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Blanton rape, kidnapping trial continues at courthouse

Defendant Denny Blanton,Jr., foreground, listens to testimony during his trial on rape and kidnapping charges this week at the Adams County Courthouse.  Also pictured, from left, are defense attorneys Mike Kelly and Tyler Cantrell, Adams County Prosecutor David Kelley, and Adams County Assistant Prosecutor Kris Blanton.
Defendant Denny Blanton,Jr., foreground, listens to testimony during his trial on rape and kidnapping charges this week at the Adams County Courthouse. Also pictured, from left, are defense attorneys Mike Kelly and Tyler Cantrell, Adams County Prosecutor David Kelley, and Adams County Assistant Prosecutor Kris Blanton.

Forensics and medical experts punch holes in the “he said/she said” defense –

Story and photo by Patricia Beech –

A nine woman, three man jury with four alternates was seated on Monday, Aug. 21 in the rape and kidnapping trial of an Adams County teen with Judge Brett Spencer presiding.
Denny W. Blanton,Jr. 18, of Manchester is accused of allegedly kidnapping and raping a minor girl from the Peebles area on Feb. 22, 2016.  He  was indicted on March 3 by the Adams County Grand Jury on two counts of kidnapping and two counts of rape.
Early Tuesday, after touring five locations associated with the case, the jury heard opening statements. Blanton Jr. was stoic as Assistant Prosecutor Kris Blanton detailed the charges against him: “he shoved  her to the ground, he hit her, he threatened her, he restrained her  before putting her in his truck and driving to a nearby cemetery where  he forced her to submit”. Pointing at the defendant, he said “I expect that after you hear all the testimony and listen to all the witnesses, you will come to the conclusion that Denny W. Blanton Jr. is guilty.”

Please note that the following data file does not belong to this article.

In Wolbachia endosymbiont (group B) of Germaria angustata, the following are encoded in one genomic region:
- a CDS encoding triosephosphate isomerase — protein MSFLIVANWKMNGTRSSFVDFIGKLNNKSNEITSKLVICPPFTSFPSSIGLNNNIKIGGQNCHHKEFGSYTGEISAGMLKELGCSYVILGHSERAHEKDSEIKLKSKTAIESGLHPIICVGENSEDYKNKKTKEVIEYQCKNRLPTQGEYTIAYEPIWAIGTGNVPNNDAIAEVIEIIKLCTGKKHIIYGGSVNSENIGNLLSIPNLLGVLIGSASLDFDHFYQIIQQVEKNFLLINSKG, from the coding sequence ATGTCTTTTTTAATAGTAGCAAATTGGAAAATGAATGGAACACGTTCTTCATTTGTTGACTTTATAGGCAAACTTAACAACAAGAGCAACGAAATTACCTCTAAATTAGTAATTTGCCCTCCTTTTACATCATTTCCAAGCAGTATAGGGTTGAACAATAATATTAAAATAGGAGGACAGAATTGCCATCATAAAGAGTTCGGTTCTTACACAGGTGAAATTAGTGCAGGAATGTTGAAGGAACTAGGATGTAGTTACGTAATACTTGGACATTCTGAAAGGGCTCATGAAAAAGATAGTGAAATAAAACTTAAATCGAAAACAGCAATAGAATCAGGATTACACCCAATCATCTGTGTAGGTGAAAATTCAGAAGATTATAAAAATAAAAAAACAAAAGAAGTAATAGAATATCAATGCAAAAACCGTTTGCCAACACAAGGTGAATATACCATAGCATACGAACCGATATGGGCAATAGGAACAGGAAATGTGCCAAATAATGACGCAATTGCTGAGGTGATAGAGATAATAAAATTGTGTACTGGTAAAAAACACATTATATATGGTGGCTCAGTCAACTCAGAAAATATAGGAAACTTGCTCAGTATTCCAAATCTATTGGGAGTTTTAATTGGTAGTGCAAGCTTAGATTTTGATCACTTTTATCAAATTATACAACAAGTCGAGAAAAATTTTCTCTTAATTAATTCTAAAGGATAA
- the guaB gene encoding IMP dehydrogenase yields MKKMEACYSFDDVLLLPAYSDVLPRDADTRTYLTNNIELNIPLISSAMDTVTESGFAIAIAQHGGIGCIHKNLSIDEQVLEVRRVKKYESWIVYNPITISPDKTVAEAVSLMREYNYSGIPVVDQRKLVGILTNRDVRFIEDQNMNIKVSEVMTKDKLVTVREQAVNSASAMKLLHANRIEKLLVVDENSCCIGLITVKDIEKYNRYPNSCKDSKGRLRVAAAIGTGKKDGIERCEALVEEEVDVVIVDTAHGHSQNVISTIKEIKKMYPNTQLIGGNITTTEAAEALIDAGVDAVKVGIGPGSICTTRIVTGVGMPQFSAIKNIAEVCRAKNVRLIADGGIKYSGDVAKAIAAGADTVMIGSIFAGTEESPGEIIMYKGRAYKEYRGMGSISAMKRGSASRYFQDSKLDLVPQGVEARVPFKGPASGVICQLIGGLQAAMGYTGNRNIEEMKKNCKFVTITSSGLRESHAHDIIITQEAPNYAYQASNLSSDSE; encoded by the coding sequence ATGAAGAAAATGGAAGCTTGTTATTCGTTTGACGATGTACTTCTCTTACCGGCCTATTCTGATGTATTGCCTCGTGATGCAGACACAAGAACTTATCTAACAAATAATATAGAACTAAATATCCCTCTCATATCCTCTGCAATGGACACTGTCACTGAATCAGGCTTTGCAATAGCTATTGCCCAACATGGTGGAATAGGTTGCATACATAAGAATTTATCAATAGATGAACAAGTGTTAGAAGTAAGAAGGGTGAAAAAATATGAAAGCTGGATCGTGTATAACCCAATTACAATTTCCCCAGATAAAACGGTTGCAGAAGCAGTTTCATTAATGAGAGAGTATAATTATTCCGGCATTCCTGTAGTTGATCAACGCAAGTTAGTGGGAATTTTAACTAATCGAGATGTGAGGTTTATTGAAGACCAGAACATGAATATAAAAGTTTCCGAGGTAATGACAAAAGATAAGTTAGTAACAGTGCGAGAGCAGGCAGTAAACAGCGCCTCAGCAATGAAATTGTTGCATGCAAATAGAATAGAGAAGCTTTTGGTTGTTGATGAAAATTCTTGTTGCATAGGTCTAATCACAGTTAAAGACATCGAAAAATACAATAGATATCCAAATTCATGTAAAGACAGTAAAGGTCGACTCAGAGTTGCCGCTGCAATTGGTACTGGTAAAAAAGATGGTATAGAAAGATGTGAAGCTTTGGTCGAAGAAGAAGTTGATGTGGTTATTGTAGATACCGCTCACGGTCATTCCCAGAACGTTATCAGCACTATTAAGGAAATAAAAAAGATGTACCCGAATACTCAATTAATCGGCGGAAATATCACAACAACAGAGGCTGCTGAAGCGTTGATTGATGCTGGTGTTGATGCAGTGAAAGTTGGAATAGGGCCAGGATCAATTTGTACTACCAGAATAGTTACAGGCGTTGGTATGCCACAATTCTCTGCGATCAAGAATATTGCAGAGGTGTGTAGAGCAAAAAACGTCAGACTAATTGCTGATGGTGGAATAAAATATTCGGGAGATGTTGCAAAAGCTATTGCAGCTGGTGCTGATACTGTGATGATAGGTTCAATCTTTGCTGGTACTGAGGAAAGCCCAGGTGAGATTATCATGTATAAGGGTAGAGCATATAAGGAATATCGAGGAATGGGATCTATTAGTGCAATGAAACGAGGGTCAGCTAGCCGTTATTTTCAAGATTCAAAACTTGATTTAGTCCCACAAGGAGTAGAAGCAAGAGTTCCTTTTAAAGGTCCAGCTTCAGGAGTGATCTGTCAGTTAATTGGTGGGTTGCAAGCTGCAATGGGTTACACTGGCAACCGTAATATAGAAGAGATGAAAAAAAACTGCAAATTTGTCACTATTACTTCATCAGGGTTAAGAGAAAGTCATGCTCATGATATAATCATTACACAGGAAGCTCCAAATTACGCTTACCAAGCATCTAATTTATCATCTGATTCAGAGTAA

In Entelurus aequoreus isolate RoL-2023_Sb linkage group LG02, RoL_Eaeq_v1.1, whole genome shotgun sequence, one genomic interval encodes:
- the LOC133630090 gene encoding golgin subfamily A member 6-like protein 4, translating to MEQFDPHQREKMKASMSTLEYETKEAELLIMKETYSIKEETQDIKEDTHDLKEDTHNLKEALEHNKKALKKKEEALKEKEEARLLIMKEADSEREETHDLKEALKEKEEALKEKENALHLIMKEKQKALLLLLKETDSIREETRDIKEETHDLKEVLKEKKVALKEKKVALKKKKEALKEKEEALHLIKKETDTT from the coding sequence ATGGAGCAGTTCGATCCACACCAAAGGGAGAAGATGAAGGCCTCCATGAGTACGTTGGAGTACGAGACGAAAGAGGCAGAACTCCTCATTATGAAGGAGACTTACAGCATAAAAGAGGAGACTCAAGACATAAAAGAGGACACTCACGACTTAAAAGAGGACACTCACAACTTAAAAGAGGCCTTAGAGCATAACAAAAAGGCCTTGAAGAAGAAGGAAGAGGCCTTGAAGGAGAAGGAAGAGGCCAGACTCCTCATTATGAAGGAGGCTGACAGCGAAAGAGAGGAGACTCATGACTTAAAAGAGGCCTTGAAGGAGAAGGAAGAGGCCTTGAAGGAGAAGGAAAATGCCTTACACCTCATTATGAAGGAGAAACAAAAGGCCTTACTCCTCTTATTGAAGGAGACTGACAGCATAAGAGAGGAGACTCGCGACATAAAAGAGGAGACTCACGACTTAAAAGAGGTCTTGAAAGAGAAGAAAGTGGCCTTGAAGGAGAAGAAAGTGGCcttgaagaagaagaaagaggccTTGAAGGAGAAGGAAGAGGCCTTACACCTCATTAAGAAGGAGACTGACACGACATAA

Defense attorney Tyler Cantrell countered, reminding the jurors the  burden of proof rests with the state. “There are only two people who know what happened out there,” Cantrell said. “In the end, you will  determine that Denny Blanton Jr. is not guilty.”
Forensic specialists on Thursday testified that DNA belonging to Blanton was found on the minor girls’ body and under clothing.
According to the testimony of forensic scientist Erika Jimenez, there  was a only a 1 in one trillion chance that the DNA was not Blanton’s.  “He cannot be excluded,” she said. “He is definitely included.”
On Wednesday the court listened to a Feb. 23 audio recording of Blanton telling Sheriff Kimmy Rogers that he had no sexual contact with the girl, saying he’d only given her a ride.
However, medical experts from Children’s Hospital testified that the  girl’s injuries were consistent with sexual assault.
Again Thursday, the jury watched as Blanton, in a Feb. 23 video  recording with Investigator Kenny Dick, continued to deny the allegations brought against him.
“I just gave the girl a ride, I  shouldn’t have done that,” he told Dick. When asked if he’d had sex with her he replied, “No, I didn’t have sex with her.”